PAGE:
A Garnishee Order is most commonly served on a financial institution to recover funds held in the debtor’s account. This is why it is important to obtain bank account details of the debtor on any Credit Application, and also to keep copies of payments made by the customer by cheque.

Another form of Garnishee Order is the wage garnishee, which can be served on the employer of the debtor.

What happens if a financial institution or employer fails to comply with the order?   

If the Garnishee Order is not complied with, a Garnishee Summons may be issued to the third party to show cause why the payment has not been made. The Court may decide to make the garnisheed party (the financial institution or employer) responsible for the debt owed to you, the creditor.


Debt recovery: What is a Writ of Execution?


The most common mode of enforcing the judgment debt against an individual judgment debtor or a company judgment debtor is to issue a Writ of Execution. This is a direction to the Sheriff or Bailiff to attend a given address (usually the home address for an individual or the principal place of business for a company) and take items belonging to the debtor, to be sold at public auction for the benefit of the creditor.

The Sheriff has the power to seize a wide range of goods, including furniture, motor vehicles, boats, household appliances, art, jewellery, stock on hand, office equipment and other goods found at the address belonging to the judgment debtor.

After the Sheriff has tagged the debtor’s goods, he or she will notify the creditor of the goods found and request payment of further fees which may be required to continue with the execution.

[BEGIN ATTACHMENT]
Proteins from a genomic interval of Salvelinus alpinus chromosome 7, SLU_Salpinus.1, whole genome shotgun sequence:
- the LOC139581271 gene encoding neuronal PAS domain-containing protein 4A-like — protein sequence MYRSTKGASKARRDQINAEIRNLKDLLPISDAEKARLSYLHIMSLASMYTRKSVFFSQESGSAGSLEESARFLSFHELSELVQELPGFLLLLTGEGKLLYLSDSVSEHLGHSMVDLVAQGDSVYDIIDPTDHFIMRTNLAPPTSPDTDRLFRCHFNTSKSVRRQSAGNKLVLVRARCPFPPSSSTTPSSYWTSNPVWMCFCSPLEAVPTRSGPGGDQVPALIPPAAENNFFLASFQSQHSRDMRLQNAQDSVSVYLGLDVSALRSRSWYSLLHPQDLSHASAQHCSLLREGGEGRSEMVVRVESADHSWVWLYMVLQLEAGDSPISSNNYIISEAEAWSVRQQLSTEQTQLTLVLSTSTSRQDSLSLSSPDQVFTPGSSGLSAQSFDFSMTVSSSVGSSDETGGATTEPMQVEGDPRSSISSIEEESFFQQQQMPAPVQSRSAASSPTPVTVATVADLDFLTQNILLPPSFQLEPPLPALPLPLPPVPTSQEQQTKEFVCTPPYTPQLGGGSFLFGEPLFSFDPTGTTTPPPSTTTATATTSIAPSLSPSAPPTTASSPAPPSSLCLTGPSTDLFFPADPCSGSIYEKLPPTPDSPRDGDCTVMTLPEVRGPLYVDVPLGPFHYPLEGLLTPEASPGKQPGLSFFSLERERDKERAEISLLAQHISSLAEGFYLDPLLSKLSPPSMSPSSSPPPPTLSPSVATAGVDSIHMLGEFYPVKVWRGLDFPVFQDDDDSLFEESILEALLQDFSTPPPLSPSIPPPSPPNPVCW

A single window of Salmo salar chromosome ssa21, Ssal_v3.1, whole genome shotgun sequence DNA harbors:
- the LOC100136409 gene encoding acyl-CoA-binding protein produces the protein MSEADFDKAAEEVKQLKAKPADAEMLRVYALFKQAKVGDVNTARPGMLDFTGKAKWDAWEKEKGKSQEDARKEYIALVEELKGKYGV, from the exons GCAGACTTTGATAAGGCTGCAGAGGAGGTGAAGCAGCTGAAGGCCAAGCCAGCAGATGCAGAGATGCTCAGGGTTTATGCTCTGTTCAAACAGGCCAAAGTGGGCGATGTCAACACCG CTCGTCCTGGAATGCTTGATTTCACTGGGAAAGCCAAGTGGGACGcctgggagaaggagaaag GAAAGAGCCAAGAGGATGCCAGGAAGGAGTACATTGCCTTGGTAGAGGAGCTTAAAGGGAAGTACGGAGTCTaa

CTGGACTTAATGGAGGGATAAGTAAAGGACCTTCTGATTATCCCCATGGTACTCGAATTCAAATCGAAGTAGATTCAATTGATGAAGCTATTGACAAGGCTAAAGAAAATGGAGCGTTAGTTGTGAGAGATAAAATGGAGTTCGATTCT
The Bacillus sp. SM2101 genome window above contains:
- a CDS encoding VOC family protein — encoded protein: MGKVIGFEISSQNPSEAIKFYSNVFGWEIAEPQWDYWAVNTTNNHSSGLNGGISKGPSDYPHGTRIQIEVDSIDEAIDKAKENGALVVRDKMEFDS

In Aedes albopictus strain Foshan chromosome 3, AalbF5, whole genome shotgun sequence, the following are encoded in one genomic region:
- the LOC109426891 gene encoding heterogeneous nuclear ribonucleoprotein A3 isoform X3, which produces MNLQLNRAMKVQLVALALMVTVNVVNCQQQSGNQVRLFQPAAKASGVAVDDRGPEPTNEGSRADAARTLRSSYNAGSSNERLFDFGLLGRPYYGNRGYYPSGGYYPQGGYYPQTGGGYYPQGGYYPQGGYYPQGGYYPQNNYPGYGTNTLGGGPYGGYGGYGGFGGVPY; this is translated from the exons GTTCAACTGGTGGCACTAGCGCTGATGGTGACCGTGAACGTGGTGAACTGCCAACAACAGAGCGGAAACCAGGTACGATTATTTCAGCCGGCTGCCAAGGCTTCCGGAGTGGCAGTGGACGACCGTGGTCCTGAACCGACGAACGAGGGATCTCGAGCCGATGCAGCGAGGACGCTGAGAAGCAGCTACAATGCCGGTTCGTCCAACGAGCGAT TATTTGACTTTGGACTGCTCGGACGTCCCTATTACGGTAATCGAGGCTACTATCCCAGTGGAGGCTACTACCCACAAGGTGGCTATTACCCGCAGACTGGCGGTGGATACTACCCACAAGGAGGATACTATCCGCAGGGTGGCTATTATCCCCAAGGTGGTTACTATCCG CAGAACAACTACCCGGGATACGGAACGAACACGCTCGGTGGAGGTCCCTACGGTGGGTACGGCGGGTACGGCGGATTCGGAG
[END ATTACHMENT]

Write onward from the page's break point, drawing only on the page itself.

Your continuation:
Once any fees are paid, the Sheriff will send a final notice to the debtor advising that if the debt is not paid by a certain date, the goods will be taken and sold at public auction. Such notification will include the original judgment debt, interest and the costs of the Writ of Execution.

After the goods have been taken away from the debtor’s premises, the Sheriff will proceed to sell the goods and any proceeds will be forwarded to the creditor, after the deduction of the Sheriff’s fees.

Writ on land

All Courts now permit land to be taken under a Writ of Execution. It can be lodged at the NSW Government’s Land and Property Information office and can be issued once the writ is issued to the Sheriff.

The Writ on land is not the same as a Caveat. It does not give an interest in the land, as the creditor is unsecured, not secured. The writ can be stayed if an application is made by the debtor to pay by instalments.


Debt recovery: the steps to winding up a corporation


Similar to bankruptcy proceedings against individuals, winding up proceedings are those brought against debtors that are companies. Winding up proceedings will generally only be brought against a company where the debt is in excess of $10,000, however the statutory minimum debt is only $2,000 (s459E Corporations Act).

The process of corporate insolvency, where a judgment debt exists, is usually by the issue and service of a Statutory Demand for payment. It will set out details of the judgment including the amount, additional interest, the date of the judgment and the jurisdiction. The Statutory Demand is issued pursuant to Section 459E of the Corporations Act 2001 (Cth).

The Statutory Demand requires: